Using constitutional courts to advance abortion rights in Latin America
International feminist journal of politics, 2021, Vol. 23, No. 4, pp. 579-599
RUIBAL, Alba, Using constitutional courts to advance abortion rights in Latin America, International feminist journal of politics, 2021, Vol. 23, No. 4, pp. 579-599 - https://hdl.handle.net/1814/74489
Retrieved from Cadmus, EUI Research Repository
Over the past two decades, the abortion rights controversy has become the most prominent field of dispute between feminists and religious conservatives across Latin America. In this context, the political branches of government have generally been reluctant to change the region’s restrictive legal frameworks around abortion. Since the mid-2000s, Latin American feminists have turned to the courts in search of long-pursued reforms in this field. Through an analysis of the role of constitutional courts in the liberalization of abortion laws in Colombia, Brazil, Argentina, and Mexico, this study points out the diverse ways in which courts have contributed to the advancement of abortion rights, becoming alternative venues for feminist advocacy in Latin America. It highlights how courts have been used to liberalize abortion laws, ensure the implementation of existing abortion laws, and deter backlash processes. Furthermore, it details how courts have offered a platform for public debate on abortion. The study’s findings show that the judicial system can be a favorable forum for feminist activism in Latin America when access to other institutions is blocked. The findings also add nuance to the critique of the use of courts for social change, which stresses the pernicious consequences of the judicialization of social movements.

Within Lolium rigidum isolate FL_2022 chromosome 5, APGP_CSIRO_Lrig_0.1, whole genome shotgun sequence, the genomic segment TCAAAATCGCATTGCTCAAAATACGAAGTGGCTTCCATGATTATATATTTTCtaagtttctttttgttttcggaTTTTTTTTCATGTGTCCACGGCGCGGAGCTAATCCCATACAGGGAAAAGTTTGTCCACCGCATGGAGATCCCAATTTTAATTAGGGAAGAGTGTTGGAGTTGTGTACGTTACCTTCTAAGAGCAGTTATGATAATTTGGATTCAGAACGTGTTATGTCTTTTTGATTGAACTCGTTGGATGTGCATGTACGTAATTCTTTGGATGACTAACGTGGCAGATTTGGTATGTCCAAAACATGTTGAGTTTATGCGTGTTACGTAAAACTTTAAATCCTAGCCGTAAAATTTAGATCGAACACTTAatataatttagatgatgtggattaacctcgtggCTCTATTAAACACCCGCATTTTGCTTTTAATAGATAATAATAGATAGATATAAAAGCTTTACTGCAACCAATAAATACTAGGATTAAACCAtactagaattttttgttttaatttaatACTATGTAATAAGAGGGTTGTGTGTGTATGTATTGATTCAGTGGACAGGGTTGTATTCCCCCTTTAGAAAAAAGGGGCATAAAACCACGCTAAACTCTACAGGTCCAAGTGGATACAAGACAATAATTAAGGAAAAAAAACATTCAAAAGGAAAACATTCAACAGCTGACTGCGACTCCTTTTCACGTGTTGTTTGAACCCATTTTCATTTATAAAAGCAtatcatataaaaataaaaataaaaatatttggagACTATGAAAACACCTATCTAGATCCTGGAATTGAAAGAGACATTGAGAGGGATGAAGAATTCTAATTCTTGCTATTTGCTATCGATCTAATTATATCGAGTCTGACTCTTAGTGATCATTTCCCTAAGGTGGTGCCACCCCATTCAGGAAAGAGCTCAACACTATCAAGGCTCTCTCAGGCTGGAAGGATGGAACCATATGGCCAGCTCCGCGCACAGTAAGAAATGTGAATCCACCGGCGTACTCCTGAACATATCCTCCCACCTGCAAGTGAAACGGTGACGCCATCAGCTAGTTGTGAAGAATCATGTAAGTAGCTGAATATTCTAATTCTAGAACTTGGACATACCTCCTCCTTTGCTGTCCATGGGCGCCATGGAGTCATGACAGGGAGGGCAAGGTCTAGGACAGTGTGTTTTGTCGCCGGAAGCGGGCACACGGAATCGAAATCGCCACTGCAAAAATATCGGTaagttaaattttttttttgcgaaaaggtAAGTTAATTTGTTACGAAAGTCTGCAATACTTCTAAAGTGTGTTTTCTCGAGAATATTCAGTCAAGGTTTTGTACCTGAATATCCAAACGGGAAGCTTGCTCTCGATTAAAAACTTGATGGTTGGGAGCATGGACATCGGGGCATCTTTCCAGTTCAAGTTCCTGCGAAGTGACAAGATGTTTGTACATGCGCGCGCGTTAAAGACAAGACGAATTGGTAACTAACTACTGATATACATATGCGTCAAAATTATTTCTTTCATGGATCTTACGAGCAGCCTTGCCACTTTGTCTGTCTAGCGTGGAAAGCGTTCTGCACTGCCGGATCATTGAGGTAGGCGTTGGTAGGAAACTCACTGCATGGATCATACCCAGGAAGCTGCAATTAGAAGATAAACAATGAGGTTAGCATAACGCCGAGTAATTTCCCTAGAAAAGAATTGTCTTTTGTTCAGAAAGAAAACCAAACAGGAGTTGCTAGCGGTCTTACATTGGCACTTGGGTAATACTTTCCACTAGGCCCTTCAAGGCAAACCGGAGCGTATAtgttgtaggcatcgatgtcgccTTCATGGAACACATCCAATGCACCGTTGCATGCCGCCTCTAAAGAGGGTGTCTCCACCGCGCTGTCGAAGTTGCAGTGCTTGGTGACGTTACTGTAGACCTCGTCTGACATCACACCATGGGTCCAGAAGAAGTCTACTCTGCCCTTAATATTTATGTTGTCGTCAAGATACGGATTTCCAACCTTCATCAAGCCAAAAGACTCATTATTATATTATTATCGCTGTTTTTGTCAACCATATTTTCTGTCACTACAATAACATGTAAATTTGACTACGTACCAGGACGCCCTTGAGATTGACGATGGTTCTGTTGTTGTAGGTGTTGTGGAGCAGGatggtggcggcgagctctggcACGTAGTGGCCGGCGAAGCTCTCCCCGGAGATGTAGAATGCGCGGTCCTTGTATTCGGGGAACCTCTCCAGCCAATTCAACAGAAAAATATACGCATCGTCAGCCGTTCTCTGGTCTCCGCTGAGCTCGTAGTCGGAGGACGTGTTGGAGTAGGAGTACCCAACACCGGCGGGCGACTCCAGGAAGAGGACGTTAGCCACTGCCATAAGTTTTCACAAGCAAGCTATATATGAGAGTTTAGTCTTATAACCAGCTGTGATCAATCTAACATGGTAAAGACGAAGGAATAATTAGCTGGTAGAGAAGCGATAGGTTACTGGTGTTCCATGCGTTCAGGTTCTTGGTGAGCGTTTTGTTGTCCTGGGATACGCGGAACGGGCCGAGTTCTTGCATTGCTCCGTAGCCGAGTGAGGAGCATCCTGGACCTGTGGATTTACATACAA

Cadmus permanent link: https://hdl.handle.net/1814/74489
Full-text via DOI: 10.1080/14616742.2021.1947148
ISSN: 1461-6742; 1468-4470
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